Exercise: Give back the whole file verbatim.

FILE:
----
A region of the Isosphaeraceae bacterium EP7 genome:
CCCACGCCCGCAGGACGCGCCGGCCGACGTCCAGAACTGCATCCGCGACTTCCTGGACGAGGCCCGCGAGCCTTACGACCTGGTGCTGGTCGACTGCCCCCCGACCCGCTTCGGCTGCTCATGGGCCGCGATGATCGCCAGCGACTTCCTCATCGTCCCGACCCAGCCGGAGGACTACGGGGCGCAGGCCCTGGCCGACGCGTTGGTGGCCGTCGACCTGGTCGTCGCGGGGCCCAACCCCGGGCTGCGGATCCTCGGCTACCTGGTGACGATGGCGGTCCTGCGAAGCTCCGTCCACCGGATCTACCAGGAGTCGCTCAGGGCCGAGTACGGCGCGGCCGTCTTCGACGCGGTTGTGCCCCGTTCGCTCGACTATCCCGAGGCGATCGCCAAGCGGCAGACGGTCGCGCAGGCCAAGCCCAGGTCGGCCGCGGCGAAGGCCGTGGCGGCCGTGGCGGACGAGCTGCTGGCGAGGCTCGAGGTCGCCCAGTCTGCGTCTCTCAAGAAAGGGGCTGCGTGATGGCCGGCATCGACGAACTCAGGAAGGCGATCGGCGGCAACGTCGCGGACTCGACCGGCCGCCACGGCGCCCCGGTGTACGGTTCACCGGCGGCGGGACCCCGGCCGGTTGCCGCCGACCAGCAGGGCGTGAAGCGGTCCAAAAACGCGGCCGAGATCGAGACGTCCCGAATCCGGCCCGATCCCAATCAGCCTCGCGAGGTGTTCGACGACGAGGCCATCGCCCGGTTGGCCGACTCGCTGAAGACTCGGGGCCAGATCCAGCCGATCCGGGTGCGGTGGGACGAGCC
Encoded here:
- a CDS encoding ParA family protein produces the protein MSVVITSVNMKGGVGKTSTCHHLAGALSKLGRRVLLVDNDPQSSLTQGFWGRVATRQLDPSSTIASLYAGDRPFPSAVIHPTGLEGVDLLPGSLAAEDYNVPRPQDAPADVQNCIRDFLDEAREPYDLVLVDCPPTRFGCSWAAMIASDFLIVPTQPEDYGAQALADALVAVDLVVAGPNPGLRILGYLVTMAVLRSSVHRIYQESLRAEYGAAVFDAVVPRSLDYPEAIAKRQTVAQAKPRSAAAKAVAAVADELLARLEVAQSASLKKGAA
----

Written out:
A region of the Isosphaeraceae bacterium EP7 genome:
CCCACGCCCGCAGGACGCGCCGGCCGACGTCCAGAACTGCATCCGCGACTTCCTGGACGAGGCCCGCGAGCCTTACGACCTGGTGCTGGTCGACTGCCCCCCGACCCGCTTCGGCTGCTCATGGGCCGCGATGATCGCCAGCGACTTCCTCATCGTCCCGACCCAGCCGGAGGACTACGGGGCGCAGGCCCTGGCCGACGCGTTGGTGGCCGTCGACCTGGTCGTCGCGGGGCCCAACCCCGGGCTGCGGATCCTCGGCTACCTGGTGACGATGGCGGTCCTGCGAAGCTCCGTCCACCGGATCTACCAGGAGTCGCTCAGGGCCGAGTACGGCGCGGCCGTCTTCGACGCGGTTGTGCCCCGTTCGCTCGACTATCCCGAGGCGATCGCCAAGCGGCAGACGGTCGCGCAGGCCAAGCCCAGGTCGGCCGCGGCGAAGGCCGTGGCGGCCGTGGCGGACGAGCTGCTGGCGAGGCTCGAGGTCGCCCAGTCTGCGTCTCTCAAGAAAGGGGCTGCGTGATGGCCGGCATCGACGAACTCAGGAAGGCGATCGGCGGCAACGTCGCGGACTCGACCGGCCGCCACGGCGCCCCGGTGTACGGTTCACCGGCGGCGGGACCCCGGCCGGTTGCCGCCGACCAGCAGGGCGTGAAGCGGTCCAAAAACGCGGCCGAGATCGAGACGTCCCGAATCCGGCCCGATCCCAATCAGCCTCGCGAGGTGTTCGACGACGAGGCCATCGCCCGGTTGGCCGACTCGCTGAAGACTCGGGGCCAGATCCAGCCGATCCGGGTGCGGTGGGACGAGCC
Encoded here:
- a CDS encoding ParA family protein produces the protein MSVVITSVNMKGGVGKTSTCHHLAGALSKLGRRVLLVDNDPQSSLTQGFWGRVATRQLDPSSTIASLYAGDRPFPSAVIHPTGLEGVDLLPGSLAAEDYNVPRPQDAPADVQNCIRDFLDEAREPYDLVLVDCPPTRFGCSWAAMIASDFLIVPTQPEDYGAQALADALVAVDLVVAGPNPGLRILGYLVTMAVLRSSVHRIYQESLRAEYGAAVFDAVVPRSLDYPEAIAKRQTVAQAKPRSAAAKAVAAVADELLARLEVAQSASLKKGAA